One cannot look at racism as a stand-alone concept, because it is connected to every aspect of life, interwoven into the human culture surrounding us today. A better way of understanding this is to see culture as a tapestry. We can’t simply burn the entire carpet to remove picks in the fabric! We must carefully unravel it and pull out the offending threads, then painstakingly weave it back together again. If we try to cut the threads out with scissors, there is a chance of cutting unintended threads, and ruining the entire tapestry. Even if we do succeed in cutting them out, there will be gaps where the threads once were, creating the highly likely potential for tears and holes in the fabric. It has become a fragile piece because the tapestry was not mended correctly. While it is an accurate statement that racism has made us both blind and biased to real equality, how exactly do we remove it without punching holes in the very fabric of humanity? Where do we start?
    When we are children, things are simple, right? He took my toy truck; it makes me sad, angry, and even hurt. As a resulting action I might cry, I might take it back, I might resort to violence as a form of revenge. At this time, we do not understand what has really just happened here. We cannot comprehend the severity of the lesson that is being taught. At a young age I have just seen displays of jealousy, disrespect, and dismissal. There are few things worse than the feeling of being irrelevant and therefore unwanted. Consider this: when the child took the truck, I became inferior. I have been subconsciously told that my want was not as important as his want. Essentially being communicated is that he more important than me. Some might call this a social learning exercise, where dominance is being established between the two children, and as such it is beneficial for them to learn and understand competition because it will help them to be more assertive later in life. However, within the constraints of racism a seed of learned behaviorism has just been planted. I tell myself that I don’t like feeling rejected, and I don’t want to feel that way again. To accomplish this, I need to reciprocate since this seems to be acceptable behavior. Now I am more important than him, better than him, superior to him. I am in survival mentality, and this is where most of us stay the majority of our lives.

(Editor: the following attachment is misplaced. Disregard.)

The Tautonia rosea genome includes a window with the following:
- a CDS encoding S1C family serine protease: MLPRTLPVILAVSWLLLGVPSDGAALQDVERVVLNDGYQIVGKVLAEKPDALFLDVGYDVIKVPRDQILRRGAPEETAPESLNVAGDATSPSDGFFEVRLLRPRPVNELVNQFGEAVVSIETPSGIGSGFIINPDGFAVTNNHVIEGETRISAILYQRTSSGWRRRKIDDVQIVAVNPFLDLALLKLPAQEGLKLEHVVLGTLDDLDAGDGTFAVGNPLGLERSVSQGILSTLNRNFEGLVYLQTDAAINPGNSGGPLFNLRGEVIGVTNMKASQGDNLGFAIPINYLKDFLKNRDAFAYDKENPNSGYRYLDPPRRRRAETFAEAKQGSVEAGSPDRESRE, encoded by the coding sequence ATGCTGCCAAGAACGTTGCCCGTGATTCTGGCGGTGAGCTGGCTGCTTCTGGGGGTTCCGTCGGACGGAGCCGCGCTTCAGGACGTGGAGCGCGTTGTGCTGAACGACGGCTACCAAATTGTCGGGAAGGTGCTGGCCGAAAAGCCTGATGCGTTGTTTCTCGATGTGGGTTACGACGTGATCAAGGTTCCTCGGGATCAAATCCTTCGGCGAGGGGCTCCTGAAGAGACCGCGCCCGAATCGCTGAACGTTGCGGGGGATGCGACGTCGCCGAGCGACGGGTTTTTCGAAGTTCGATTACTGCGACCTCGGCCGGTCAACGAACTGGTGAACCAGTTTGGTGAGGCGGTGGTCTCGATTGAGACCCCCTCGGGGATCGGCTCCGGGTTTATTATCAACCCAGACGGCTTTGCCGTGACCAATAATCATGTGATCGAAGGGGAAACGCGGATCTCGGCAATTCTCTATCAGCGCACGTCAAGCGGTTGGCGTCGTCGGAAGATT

What defines a threat and determines our mentality toward others, is in what we were raised to believe, as well as our unique life experiences that have shaped us. This is the origin of actions, and the gravity of this statement needs serious consideration. While we have little control over our upbringing, there are other things we can control. Fear is a response that derives from feeling threatened. It is a survival mechanism to protect ourselves in times of crisis. So by definition, to feel threatened due to ignorance in something, but then give ourselves over to understanding is one of the truest forms of bravery. How to negate fear-based mentality: embrace differences in cultures instead of the knee-jerk rejection and fear, or discomfort from our “normal” whatever that may be. There is no “normal”, but we need to seek to understand people and have a passion for diversity. It is a thing of beauty, exciting and new and an opportunity to grow in cultural understanding. If we can retrain the brain’s reaction to fear, stepping out instead of retreating in, I think society might have a chance. I hope this helps show a different approach, and good luck with your research on SDA schools and diversity issues!